Or who files cases for clients who do not even know she is representing them? And when they try to substitute their own counsel into the case, have her dismiss them out without their permission?

    Or who reveals attorney-clieht communications on her webblog after a client fires her and she is facing an OSC re sanctions from a federal judge for frivolous and contumacious filings on behalf of that client?

    Do you think such a lawyer would be disciplined? Apparently not, if you live in California and your name is Orly Taitz.

  7. “There’s always the cutting room floor.”

    –Alfred Hitchcock (when asked how he handled stubborn actors who would not follow his directions)

    I disagree with my friend Buddha and Alan. I think lawyers are an important check on judicial power through their ability to file appeals and cast light on the imperious attitude of some (very few actually) on the bench. No one likes a bully judge, least of all an appellate court who must decipher and justify their judgments. The legislature is even more skeptical. Lawyers have the power to cast light, and in a democracy that is the ultimate appeal.

    BTW twelve hundred bucks to call a recalcitrant judge to heel. That’s a deal. Can I chip in?

  8. @Buddha Is Laughing: I think your ideas but they will never come to pass without significant public pressure or amendments to the state constitution. The courts jealously guard their powers over the bar and will not give them up willingly. For example, when the legislature attempts to get involved, the courts, through their ability to interpret the laws, simply declares this to be an unlawful separation of powers violation. The courts in the end respond only to unflattering media attention, or the potential for a situation to generate unflattering media attention. The ultimate check of course is impeachment (which is hardly ever exercised), or election in those jurisdictions (such as NY, cited above) that elect judges (and has its own set of tradeoffs).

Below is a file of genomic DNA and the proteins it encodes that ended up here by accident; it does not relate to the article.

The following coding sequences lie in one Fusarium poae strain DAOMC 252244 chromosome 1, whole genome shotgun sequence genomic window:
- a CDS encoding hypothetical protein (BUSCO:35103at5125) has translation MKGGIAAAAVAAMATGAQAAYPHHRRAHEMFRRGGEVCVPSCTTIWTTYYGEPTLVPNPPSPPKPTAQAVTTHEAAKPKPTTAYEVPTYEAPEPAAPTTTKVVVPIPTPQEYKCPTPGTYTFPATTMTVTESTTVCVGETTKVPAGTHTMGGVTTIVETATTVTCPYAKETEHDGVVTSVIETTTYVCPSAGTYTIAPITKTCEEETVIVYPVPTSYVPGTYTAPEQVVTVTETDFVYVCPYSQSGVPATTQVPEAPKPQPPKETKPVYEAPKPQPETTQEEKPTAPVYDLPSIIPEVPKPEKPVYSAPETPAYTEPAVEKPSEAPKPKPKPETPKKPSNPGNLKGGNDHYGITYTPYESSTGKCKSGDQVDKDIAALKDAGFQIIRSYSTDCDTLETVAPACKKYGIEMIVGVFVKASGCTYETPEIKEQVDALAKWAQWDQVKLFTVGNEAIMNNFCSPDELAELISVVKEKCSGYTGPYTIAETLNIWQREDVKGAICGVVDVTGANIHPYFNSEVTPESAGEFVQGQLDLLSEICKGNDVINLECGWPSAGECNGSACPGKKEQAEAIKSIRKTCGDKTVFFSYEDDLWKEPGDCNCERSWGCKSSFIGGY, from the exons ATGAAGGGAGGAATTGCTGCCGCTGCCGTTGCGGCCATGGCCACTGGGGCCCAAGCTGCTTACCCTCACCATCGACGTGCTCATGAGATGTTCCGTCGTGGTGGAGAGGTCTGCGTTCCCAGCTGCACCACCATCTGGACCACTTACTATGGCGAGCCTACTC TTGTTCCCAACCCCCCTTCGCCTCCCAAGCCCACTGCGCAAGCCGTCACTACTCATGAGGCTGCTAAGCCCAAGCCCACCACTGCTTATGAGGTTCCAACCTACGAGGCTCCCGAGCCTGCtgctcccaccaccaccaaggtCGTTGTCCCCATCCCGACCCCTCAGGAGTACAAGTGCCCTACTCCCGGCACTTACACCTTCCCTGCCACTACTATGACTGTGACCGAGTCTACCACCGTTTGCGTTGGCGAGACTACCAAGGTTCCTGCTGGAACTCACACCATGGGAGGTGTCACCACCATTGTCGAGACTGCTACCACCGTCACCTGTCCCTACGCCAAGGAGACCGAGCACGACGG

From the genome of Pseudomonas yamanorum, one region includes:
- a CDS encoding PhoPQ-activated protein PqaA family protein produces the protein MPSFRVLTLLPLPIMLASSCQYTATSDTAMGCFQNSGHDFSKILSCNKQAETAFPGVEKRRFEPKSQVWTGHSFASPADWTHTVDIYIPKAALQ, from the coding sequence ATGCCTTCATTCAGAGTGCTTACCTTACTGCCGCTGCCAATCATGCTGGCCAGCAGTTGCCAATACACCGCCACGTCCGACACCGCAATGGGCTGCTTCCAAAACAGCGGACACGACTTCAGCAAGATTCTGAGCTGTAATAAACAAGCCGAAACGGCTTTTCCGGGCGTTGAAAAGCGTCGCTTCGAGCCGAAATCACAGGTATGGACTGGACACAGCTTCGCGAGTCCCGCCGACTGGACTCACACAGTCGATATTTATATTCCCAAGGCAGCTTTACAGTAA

9. > “But what would you suppose would be the proper balance?”

    That is a good question. I think for starters, all judicial and bar discipline records need to be open to the public with the names of the complainants and respondents redacted at their request, and any confidential info of clients published only with their permission. If and when a matter is “docketed” for further proceedings (whether before a court or a committee), then the name of the respondent should become public if previously redacted. All proceedings should be open to the public, and recording devices should be allowed. The committees also need to include members of the public who are elected rather than appointed, and there needs to be a private right of action (if bar counsel does not bring proceedings, a complainant should be allowed to proceed privately). These steps would ensure the integrity of the proceeding for all constituents: the judiciary, the bar and the public.